It's all matchy matchy now, though! And I'm a happy scrapper.


last Monday, while at Cracker Barrel with the kids after school, I started feeling bad. Achy. Run-down. Headache. By 6 o'clock that evening, I had chills and fever. I went to bed at 8:30 that night. ME! The next day, the fever was out of control, and I started feeling that familiar "crinkling" in my lungs when I breathed, so I made an appointment for the next morning, and an x-ray confirmed my suspicions: pneumonia. I can't believe how quickly it came on! But I caught it early, so hopefully it'll be a much easier recovery than 4 years ago. But because of the pneumonia, being weak and feeling awful and short of breath, but mostly because of doctor's orders to stay off of my feet ('cause I'd've pushed myself to the LIMIT to get this room done), my scraproom remained in a state of disarray. The ladder was still standing in the middle of the room. The dining table was stacked with piles and piles of stuff. You could hardly get through the back door for all the junk.

Darren and Dani spent the weekend with me sitting in a cushy chair directing them where to put what. They've been SUCH troopers. My room is almost back to normal, except now it has some new features. I can't wait to get everything just like I want it. I'm ready to PLAY! And I reallllllly need to work. I've got several jobs waiting, and bills to pay.

Here's a sneak peak. It's what I see from my perch at the computer desk in the family room. It makes me happy. :)

Saturday, September 01, 2007

first week of school

Ian started Kindergarten last Monday. I didn't expect him to love it. He didn't.

But he didn't HATE it, either. He was even excited that morning, and as I brushed his hair, he said, "Hey. I look like a pretty good Kindergartener!" He had a spring in his step as we walked up the street to school, and was fine all the way down the hallway to his classroom. But when we stepped inside and heard two other little boys crying their heads off, he stopped in his tracks and refused to go another step. I'd nudge him forward, and he'd take three steps back.

I said, "Ian, you can sit anywhere you want. How 'bout in this chair, at this table with all these boys?"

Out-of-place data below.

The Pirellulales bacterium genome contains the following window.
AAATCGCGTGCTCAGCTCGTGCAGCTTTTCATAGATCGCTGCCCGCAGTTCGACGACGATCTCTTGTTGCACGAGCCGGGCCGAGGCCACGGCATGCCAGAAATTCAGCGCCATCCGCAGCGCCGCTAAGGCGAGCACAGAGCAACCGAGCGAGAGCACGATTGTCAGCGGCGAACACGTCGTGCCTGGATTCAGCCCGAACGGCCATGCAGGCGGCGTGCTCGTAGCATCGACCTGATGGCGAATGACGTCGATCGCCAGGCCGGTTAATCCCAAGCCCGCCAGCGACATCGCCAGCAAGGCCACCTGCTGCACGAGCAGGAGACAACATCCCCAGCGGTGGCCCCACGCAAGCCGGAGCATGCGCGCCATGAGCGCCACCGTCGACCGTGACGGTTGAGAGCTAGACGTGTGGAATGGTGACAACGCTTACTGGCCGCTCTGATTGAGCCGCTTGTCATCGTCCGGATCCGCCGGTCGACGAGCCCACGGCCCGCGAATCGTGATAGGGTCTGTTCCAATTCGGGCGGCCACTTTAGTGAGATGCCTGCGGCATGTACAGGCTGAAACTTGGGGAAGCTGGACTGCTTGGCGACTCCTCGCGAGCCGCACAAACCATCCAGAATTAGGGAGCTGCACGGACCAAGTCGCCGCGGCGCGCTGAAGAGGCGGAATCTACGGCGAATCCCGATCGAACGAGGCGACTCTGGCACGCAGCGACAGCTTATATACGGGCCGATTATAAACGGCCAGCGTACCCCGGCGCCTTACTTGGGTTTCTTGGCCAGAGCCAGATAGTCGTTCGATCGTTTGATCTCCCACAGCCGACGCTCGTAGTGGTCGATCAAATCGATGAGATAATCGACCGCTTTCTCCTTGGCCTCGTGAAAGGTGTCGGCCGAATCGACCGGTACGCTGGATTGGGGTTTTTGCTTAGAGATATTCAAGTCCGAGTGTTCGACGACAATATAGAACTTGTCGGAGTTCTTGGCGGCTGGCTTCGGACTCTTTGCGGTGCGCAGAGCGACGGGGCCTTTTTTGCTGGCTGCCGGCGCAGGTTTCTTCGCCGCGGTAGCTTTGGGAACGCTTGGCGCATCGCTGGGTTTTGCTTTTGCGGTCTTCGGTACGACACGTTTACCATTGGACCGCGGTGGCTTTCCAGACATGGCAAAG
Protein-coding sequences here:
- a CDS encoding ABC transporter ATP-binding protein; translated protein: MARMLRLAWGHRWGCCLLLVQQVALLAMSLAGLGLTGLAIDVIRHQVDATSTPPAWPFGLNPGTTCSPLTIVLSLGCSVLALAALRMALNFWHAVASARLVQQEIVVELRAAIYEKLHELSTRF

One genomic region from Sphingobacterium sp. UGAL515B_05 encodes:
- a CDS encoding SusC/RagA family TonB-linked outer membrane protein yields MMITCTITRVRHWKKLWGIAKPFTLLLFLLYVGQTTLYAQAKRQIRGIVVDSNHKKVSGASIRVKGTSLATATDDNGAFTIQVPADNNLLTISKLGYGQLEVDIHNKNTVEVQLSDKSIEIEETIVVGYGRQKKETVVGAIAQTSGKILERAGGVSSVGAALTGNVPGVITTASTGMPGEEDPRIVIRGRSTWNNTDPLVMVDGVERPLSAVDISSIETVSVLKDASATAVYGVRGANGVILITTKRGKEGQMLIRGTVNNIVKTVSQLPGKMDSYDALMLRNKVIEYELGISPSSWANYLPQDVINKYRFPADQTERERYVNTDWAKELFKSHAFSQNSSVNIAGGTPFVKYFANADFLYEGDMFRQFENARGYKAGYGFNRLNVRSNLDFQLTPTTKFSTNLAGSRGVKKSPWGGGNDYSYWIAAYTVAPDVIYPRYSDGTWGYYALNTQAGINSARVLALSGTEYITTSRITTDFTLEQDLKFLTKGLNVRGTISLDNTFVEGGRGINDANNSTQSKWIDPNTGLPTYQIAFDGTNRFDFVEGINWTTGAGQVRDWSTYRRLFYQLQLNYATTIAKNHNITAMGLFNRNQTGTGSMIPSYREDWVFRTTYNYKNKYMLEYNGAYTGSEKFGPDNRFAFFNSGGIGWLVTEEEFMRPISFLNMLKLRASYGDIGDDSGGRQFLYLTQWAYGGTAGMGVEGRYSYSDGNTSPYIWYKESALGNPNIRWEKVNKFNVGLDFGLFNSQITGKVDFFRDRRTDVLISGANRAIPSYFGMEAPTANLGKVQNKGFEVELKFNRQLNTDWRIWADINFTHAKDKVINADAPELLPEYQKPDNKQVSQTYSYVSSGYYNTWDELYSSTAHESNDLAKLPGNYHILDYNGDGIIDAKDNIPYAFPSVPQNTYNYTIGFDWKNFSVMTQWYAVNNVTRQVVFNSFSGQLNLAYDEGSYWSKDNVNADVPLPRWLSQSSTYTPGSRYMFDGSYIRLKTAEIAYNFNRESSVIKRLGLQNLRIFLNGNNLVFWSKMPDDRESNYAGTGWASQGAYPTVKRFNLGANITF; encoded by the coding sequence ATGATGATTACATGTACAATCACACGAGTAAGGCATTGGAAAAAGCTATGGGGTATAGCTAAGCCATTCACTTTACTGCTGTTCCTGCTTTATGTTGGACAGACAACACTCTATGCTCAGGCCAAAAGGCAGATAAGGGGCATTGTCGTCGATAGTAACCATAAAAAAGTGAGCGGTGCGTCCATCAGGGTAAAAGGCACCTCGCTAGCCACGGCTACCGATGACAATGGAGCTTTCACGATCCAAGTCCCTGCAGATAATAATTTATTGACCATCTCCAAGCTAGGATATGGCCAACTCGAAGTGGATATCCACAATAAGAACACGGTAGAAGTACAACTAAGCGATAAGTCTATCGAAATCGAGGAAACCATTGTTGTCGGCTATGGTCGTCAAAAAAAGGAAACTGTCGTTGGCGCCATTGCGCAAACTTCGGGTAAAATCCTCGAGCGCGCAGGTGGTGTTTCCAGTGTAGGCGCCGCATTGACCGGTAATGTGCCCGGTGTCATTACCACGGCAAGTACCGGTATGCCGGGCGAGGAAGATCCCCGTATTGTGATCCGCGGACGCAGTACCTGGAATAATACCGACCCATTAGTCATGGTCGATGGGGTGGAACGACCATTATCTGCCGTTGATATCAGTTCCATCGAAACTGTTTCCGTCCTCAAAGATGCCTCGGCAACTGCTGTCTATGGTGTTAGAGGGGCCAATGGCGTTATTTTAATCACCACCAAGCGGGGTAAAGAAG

"Then how 'bout at that table over there, where no one is sitting yet?"

"Okay," he said.

"But you know, with all those empty seats, a girl might come and sit by you."

He immediately took the seat at the boys' table. lol!

He was timid, hesitant and a little unnerved, but he didn't cry. I reminded him that Aidan would be right down the hall the whole day, and then I walked away. He would not say goodbye to me, and wouldn't give me a hug. TOUGH GUY. Hmpf.

After school, I took the three kids to Cracker Barrel for dessert, a tradition that Dani and I began when SHE was a Kindergartener. We've done it every first day of school since. Aidan told us about his day (he LOVES 1st grade - no surprise there), and Dani told us about hers, but Ian had nothing to tell.

"I don't remember," he answered when I asked what he did.
"Did your teacher read any books?"
"Yes. Three."
"What were they?"
"The first one was called The Kissing Hand."
"And what were the others?"
"I don't remember."
"Hmm. What else did you do?"
"I said I don't remember."
"Ian, surely you remember SOMETHING."
"Don't ask me what I did at school, because I DON'T REMEMBER."

So I asked him if he liked it. He replied with an emphatic NO. At bedtime, he said, "I think I really DID like Kindergarten." Then he grinned sheepishly, tucked his chin, and shielded his eyes.

Ian is a clone of his daddy. They look exactly alike, they're both scary smart, and they're both painfully shy. Darren has largely outgrown and learned to deal with his shyness, but he still has a hard time in crowds and at large parties. Ian is exactly the same way. One time last year, I invited a neighbor girl over to play with him, shortly after Aidan started school. Ian spent the whole time hiding under the coffee table, and refused to come out. I never made THAT mistake again! (Ian HATES girls!!) His favorite thing about the school day is recess, but not because he gets to play. It's because he gets to be ALONE. Every day, I ask, "Who'd you play with on the playground?" He looks at me like I'm stupid for asking again, and says, "Myself."

He's gonna do just fine. :)